1. The biggest issue facing Los Angeles, which directly impacts the services that we receive in CD 4, is the structural deficit: In 2012, when some city leaders warned of bankruptcy, the then-Mayor identified 13 seemingly untouchable areas of the budget as possible solution areas. These should serve as the starting point to addressing the budget deficit and building up the City’s Reserves. See next question for details.
2. The miserable traffic that we have to sit through and its spillover into our neighborhoods: We can minimize some of these impacts by creating a neighborhood bus system which feeds into our existing public transportation system; As a short term measure, we need to build more parking near transit stations; synchronizing lights would be a fairly quick way of moving along traffic along major corridors; Additionally, we should deploy more police and parking enforcement personnel during rush hour to facilitate the flow of cars in certain high traffic corridors. Finally, we need to work with the private sector to integrate ride share options into the “first” and “last” mile of the public transportation process which keeps so many riders from utilizing the options that are currently available to them.
3. The competitive hurdles facing our small businesses: We need to ensure that we do not implement policies that will hurt our small businesses while helping those in neighboring cities; we need to streamline regulatory process for new businesses while creating new incentives for small businesses; We need to support existing BIDs and work with neighborhoods to establish new ones.
What three steps would you take to help balance the city budget?
This is the biggest issue that faces the City, every year. With an approximately $ 8 billion budget, consistently running budget deficits is a sign of structural deficiencies and a lack of leadership on the part of the City. To address this issue, the Mayor and Council have to be unafraid of bringing up issues that would elicit a backlash from labor. The largest portion of the City’s budget goes toward staffing costs, so that is the first place we have to look to ensuring fiscal health.
1. The City’s unfunded pension liability and especially the ever increasing health care costs are the biggest threats to the stability of the budget. We need to find an equitable way for employees to pay a slightly larger share of their own health care costs, as they now do with their pensions.
2. Where appropriate, we need to civilianize some of the tasks of the police and fire departments. Secretarial tasks and other non-critical police and fire functions should be handled by more appropriately compensated employees, not full time sworn officers or firefighters.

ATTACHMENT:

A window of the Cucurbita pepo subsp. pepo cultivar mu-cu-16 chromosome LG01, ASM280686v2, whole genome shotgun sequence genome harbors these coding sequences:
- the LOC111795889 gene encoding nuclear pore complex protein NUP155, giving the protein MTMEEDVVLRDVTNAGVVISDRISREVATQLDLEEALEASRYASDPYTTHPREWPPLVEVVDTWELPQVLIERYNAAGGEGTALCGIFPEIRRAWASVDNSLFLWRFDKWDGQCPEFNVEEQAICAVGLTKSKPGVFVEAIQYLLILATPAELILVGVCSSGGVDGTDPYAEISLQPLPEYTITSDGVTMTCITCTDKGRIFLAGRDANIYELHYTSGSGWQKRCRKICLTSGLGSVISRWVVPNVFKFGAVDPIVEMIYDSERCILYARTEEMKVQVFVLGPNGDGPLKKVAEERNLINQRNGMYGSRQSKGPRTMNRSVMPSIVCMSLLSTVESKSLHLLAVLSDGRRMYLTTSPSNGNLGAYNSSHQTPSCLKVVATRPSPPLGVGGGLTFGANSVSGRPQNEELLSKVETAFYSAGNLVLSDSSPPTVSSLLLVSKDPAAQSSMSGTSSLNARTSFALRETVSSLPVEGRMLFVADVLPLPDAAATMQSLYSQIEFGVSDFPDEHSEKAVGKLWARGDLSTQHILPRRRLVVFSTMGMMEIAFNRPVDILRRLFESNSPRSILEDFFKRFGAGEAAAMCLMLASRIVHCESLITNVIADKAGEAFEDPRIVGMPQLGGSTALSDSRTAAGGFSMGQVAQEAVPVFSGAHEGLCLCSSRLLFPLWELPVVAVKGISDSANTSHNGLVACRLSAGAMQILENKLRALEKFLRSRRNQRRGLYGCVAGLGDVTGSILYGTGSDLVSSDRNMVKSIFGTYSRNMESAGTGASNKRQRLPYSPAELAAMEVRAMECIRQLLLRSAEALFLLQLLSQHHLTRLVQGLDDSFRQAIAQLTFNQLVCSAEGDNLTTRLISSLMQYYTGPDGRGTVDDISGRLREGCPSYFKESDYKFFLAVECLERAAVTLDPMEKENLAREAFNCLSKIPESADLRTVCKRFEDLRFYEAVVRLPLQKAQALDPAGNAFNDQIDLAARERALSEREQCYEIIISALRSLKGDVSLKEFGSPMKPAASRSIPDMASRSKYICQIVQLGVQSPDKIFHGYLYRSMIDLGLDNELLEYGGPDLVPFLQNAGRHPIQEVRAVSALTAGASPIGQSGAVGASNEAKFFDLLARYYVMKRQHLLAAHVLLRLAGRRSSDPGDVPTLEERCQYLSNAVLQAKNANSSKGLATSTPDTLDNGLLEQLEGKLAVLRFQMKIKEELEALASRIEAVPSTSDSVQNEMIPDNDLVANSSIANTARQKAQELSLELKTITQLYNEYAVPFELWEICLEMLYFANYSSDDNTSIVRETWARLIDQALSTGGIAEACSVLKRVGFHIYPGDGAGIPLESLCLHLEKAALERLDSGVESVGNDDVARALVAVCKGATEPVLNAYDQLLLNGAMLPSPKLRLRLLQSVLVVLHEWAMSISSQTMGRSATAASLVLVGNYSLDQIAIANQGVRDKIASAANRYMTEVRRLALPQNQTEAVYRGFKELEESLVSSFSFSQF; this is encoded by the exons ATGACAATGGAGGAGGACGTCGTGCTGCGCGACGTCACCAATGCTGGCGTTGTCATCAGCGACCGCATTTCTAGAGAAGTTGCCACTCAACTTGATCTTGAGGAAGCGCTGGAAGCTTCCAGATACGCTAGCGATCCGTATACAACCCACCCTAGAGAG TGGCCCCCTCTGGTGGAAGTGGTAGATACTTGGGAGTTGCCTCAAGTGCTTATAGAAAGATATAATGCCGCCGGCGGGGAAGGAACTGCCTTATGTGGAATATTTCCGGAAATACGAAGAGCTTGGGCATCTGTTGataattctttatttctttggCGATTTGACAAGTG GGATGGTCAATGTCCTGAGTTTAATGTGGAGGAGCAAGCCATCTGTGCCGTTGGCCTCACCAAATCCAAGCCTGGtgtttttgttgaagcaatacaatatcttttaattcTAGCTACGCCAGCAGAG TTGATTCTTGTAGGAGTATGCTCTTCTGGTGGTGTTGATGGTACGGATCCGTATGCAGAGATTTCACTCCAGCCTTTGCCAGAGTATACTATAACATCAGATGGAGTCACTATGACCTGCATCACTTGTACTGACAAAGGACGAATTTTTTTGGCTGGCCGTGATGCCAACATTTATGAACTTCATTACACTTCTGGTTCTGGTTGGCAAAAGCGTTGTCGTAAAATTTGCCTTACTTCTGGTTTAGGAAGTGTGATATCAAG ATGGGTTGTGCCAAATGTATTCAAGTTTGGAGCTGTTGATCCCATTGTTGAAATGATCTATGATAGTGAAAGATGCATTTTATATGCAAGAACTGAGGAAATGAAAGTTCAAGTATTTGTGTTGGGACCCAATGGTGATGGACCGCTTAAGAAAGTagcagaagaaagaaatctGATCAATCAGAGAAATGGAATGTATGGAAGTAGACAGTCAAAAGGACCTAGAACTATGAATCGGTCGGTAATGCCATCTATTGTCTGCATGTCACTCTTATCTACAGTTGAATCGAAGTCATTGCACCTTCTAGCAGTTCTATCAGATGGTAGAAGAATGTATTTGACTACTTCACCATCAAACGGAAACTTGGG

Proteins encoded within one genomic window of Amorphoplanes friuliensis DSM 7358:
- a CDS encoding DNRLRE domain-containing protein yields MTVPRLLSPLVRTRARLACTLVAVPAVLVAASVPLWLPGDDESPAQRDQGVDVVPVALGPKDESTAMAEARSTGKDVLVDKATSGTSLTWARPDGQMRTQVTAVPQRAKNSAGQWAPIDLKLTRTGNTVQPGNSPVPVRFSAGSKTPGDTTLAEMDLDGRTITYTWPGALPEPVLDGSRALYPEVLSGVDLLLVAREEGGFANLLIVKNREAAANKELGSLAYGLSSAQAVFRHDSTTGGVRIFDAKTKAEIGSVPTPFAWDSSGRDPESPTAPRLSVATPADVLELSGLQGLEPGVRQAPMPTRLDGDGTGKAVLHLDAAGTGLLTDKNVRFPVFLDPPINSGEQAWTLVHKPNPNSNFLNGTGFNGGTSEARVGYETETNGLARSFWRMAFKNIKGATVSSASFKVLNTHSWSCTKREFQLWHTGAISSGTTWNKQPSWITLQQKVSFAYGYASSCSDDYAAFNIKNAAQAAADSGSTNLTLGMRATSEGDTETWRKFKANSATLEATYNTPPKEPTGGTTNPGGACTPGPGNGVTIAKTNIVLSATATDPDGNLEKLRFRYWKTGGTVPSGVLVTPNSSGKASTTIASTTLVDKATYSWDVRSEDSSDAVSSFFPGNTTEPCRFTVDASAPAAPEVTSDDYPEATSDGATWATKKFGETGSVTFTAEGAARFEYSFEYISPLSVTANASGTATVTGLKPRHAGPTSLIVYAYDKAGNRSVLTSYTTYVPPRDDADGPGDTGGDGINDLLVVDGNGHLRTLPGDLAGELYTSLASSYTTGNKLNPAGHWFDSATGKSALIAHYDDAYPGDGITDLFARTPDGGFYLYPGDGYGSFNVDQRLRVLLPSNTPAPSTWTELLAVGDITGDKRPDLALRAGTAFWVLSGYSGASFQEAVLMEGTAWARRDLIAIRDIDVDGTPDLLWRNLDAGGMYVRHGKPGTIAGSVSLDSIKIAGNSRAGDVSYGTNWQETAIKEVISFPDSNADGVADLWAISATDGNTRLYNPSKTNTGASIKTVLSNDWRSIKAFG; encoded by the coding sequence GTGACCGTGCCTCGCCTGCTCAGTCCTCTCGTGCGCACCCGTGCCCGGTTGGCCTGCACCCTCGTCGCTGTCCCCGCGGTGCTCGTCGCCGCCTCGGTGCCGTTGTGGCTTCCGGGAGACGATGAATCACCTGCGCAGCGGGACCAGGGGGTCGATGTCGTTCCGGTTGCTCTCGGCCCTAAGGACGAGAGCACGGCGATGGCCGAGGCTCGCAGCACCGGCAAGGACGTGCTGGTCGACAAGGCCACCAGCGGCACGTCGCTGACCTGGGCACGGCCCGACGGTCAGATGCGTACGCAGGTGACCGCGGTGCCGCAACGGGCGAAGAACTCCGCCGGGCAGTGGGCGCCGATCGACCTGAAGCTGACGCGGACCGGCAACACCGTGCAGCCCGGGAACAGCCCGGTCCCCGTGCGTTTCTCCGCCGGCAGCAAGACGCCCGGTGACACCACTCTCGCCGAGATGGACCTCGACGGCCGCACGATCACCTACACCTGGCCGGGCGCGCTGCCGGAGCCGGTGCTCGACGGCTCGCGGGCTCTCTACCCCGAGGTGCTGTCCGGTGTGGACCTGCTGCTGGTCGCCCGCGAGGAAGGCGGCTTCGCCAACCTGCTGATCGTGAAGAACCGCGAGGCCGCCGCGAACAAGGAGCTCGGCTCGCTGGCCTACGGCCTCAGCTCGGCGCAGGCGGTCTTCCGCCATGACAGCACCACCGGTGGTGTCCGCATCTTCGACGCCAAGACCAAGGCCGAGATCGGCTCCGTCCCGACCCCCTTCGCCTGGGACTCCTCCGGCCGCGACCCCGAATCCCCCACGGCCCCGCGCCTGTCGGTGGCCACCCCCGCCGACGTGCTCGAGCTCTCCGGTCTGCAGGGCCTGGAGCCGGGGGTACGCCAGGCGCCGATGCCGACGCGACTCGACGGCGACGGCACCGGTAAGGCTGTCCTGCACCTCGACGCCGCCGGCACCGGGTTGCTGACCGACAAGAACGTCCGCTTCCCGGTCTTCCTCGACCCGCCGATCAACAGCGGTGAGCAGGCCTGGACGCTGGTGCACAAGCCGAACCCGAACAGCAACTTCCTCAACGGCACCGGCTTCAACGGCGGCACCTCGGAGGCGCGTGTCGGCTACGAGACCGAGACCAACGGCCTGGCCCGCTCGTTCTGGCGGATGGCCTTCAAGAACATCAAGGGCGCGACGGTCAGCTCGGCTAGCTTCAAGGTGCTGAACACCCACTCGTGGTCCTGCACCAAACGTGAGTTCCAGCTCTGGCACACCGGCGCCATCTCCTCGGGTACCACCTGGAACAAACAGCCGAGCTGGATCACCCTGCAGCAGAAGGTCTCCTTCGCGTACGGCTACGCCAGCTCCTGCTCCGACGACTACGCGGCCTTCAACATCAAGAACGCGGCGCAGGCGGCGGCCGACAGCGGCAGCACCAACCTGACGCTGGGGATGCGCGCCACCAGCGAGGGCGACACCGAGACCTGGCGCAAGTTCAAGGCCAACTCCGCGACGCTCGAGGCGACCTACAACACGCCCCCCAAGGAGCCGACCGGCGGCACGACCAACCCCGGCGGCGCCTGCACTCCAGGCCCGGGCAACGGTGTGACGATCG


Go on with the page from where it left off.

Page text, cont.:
3. As a long-term cost savings approach, we need to be willing to rethink the staffing model of the fire department. For example: nearly 80% of the calls that the fire department receives are for medical emergencies, so why don’t we have more appropriately compensated EMTs in the Fire Department, which would free firefighters to more quickly respond to fire emergencies?
Are there any major decisions in CD4 over the past three years that you would have opposed?
The gerrymandering of CD 4 is an abomination and will impact the level of services available to residents for the next decade. Rather than having a genuinely contiguous district that places similar communities of interest together, it groups 3 major parts of the City that have largely different local concerns together. The reason why this will impact services to residents is because the large geographic distribution and its varied local issues will create a competitive environment between communities for the attention and focus of their City Council member.
In such a crowded race, what makes you different?
As an outsider to City Hall, I am not encumbered by the groupthink that exists in City Hall, nor am I afraid of speaking truthfully on the critical issues that impact the City, especially on issues that might be opposed by organizations that can rally resources to a candidate. Nearly every City Council member is either a former state legislator or an aide to a former City Council member. The city needs more voices that are willing to break from the cyclical relationship that causes politicians to obsess over their next elections and how they will fund those campaigns. I think the fear of losing the next election or the hopes of winning a new seat makes for weak leadership and bad public policy.